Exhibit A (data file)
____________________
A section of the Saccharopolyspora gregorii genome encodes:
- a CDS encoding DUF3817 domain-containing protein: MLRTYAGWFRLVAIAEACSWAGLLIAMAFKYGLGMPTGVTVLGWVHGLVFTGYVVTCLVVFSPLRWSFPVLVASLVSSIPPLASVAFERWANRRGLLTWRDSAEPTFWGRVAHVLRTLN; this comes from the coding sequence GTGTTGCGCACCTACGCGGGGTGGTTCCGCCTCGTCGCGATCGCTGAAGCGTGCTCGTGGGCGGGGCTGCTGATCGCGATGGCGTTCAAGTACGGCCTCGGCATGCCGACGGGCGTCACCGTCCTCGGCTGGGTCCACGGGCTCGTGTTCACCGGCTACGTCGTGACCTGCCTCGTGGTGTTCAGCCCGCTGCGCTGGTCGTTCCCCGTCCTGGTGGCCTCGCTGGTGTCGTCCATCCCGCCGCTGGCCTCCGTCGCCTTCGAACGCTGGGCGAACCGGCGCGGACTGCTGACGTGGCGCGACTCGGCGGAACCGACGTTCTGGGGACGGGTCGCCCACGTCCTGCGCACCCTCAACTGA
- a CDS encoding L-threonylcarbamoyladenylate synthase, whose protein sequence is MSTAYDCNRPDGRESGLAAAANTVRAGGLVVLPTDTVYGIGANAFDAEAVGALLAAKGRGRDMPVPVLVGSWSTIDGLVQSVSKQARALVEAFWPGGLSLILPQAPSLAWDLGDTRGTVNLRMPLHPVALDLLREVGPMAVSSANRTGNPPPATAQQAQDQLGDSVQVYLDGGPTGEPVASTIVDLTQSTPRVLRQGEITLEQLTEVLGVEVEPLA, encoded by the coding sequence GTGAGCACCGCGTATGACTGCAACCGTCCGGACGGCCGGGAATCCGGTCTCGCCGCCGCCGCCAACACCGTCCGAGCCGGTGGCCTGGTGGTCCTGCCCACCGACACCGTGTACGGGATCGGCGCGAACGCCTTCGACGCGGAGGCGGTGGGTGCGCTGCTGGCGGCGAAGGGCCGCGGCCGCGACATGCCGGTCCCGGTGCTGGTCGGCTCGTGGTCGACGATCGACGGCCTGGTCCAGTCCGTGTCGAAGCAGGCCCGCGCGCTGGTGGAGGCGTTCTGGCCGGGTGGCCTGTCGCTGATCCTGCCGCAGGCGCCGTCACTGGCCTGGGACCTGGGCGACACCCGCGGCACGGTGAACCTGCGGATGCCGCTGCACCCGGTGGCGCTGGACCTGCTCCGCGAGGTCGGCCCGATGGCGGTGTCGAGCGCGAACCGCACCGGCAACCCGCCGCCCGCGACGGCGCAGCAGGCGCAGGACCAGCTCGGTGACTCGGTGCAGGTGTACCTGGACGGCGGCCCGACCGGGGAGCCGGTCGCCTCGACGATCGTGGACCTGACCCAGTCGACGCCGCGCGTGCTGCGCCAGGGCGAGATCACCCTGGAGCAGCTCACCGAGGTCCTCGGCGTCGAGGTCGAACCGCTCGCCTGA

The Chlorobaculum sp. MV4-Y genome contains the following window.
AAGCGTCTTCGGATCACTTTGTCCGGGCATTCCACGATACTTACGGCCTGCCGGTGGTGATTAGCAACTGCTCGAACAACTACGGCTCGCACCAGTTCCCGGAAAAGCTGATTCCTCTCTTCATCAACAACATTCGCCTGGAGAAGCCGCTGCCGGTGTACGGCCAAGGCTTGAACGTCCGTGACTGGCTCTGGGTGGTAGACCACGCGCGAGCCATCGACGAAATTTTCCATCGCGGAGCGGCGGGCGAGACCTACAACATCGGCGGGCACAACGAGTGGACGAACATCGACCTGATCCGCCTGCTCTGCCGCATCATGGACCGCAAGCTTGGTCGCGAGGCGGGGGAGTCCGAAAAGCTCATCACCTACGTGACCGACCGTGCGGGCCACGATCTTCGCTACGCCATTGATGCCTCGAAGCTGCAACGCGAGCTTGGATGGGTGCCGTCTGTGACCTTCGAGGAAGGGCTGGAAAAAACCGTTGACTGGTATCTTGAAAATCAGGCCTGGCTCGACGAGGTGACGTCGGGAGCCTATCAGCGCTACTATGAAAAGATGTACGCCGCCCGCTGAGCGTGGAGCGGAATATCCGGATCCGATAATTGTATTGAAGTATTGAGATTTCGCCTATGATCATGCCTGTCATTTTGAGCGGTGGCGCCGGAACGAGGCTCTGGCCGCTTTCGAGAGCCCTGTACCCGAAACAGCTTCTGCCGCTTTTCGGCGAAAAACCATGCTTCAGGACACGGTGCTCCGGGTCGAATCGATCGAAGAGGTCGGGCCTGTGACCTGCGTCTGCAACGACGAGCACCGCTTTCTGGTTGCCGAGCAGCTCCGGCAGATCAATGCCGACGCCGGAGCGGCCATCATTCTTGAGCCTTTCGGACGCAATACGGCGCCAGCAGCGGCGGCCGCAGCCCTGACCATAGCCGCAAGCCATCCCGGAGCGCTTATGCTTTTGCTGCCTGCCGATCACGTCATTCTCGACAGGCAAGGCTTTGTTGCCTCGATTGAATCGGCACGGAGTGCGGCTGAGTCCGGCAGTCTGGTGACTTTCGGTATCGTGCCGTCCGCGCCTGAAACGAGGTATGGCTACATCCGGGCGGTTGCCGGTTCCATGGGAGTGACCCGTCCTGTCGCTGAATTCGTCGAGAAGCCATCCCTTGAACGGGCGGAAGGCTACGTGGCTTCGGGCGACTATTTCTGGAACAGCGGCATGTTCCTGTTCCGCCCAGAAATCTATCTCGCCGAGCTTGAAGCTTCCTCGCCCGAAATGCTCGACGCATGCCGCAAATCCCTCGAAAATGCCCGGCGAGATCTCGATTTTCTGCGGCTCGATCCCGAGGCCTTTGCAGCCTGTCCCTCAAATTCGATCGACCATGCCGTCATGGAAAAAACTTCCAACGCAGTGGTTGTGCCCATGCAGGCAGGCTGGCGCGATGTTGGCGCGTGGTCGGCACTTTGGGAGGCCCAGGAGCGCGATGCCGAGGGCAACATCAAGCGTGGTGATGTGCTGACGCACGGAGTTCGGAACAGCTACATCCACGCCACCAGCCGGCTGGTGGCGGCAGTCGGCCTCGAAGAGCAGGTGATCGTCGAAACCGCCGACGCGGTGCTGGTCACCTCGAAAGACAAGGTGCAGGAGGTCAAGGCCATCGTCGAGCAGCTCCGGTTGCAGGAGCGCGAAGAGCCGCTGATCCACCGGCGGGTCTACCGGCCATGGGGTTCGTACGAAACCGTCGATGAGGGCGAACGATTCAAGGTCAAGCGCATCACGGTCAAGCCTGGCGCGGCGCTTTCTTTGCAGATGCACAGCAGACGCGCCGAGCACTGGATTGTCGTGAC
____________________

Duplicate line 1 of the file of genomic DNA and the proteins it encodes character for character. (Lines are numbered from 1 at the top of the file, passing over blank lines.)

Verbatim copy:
A section of the Saccharopolyspora gregorii genome encodes: